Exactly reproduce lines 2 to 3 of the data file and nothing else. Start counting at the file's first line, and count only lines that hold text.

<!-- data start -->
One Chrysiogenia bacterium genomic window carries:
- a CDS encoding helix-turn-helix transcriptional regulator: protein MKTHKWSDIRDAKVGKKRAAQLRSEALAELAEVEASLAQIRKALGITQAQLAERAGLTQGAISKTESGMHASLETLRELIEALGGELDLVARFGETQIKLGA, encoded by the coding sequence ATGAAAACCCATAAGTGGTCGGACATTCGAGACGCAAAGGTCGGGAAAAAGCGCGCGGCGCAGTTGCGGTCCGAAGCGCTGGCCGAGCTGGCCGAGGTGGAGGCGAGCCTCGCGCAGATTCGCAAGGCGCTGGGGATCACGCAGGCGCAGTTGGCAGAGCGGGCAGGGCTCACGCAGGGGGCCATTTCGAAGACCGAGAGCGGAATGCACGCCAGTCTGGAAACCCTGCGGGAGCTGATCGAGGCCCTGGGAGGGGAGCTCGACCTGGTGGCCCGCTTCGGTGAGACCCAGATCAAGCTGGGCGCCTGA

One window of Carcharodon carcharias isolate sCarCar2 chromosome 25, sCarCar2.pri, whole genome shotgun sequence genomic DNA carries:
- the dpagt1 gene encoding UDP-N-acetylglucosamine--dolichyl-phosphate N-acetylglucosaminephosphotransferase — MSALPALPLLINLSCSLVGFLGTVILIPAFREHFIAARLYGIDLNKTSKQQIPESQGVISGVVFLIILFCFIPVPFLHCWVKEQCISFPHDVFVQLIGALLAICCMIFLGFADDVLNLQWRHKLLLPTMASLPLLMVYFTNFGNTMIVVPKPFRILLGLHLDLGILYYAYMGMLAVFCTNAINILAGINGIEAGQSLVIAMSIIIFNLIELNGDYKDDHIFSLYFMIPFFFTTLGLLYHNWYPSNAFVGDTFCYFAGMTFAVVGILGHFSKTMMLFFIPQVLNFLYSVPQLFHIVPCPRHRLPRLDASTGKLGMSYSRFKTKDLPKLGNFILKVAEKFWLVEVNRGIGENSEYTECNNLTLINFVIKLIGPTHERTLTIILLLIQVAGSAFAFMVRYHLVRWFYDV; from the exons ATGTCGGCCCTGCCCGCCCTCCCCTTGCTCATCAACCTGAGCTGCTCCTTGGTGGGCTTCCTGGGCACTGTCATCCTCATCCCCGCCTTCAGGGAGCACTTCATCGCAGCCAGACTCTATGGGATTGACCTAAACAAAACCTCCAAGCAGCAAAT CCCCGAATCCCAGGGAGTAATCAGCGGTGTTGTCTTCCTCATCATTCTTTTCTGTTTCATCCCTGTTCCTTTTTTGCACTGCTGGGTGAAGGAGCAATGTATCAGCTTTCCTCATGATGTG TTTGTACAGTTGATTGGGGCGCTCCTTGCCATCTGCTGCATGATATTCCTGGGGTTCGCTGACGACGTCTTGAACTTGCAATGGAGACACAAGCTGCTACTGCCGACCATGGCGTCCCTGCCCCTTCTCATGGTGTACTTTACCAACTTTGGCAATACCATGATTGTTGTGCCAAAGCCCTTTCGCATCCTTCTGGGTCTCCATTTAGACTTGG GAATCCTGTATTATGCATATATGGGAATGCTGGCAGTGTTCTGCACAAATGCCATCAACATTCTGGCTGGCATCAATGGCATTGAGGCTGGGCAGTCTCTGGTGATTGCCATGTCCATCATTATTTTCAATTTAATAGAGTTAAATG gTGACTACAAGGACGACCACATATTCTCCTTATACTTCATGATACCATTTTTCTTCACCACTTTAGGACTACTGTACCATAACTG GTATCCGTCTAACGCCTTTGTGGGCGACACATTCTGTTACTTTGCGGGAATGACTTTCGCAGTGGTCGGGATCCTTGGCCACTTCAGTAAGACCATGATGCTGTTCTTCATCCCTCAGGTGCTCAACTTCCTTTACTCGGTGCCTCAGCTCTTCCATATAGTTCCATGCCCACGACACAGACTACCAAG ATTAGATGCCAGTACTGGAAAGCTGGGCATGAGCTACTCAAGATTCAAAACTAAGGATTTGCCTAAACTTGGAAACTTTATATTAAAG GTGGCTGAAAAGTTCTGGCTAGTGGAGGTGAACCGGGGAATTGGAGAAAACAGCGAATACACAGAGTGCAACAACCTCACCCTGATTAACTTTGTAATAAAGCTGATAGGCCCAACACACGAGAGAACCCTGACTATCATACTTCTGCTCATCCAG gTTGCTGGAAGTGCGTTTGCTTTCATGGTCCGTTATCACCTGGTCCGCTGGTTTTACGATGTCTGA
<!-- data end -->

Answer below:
- a CDS encoding helix-turn-helix transcriptional regulator: protein MKTHKWSDIRDAKVGKKRAAQLRSEALAELAEVEASLAQIRKALGITQAQLAERAGLTQGAISKTESGMHASLETLRELIEALGGELDLVARFGETQIKLGA, encoded by the coding sequence ATGAAAACCCATAAGTGGTCGGACATTCGAGACGCAAAGGTCGGGAAAAAGCGCGCGGCGCAGTTGCGGTCCGAAGCGCTGGCCGAGCTGGCCGAGGTGGAGGCGAGCCTCGCGCAGATTCGCAAGGCGCTGGGGATCACGCAGGCGCAGTTGGCAGAGCGGGCAGGGCTCACGCAGGGGGCCATTTCGAAGACCGAGAGCGGAATGCACGCCAGTCTGGAAACCCTGCGGGAGCTGATCGAGGCCCTGGGAGGGGAGCTCGACCTGGTGGCCCGCTTCGGTGAGACCCAGATCAAGCTGGGCGCCTGA

One window of Carcharodon carcharias isolate sCarCar2 chromosome 25, sCarCar2.pri, whole genome shotgun sequence genomic DNA carries: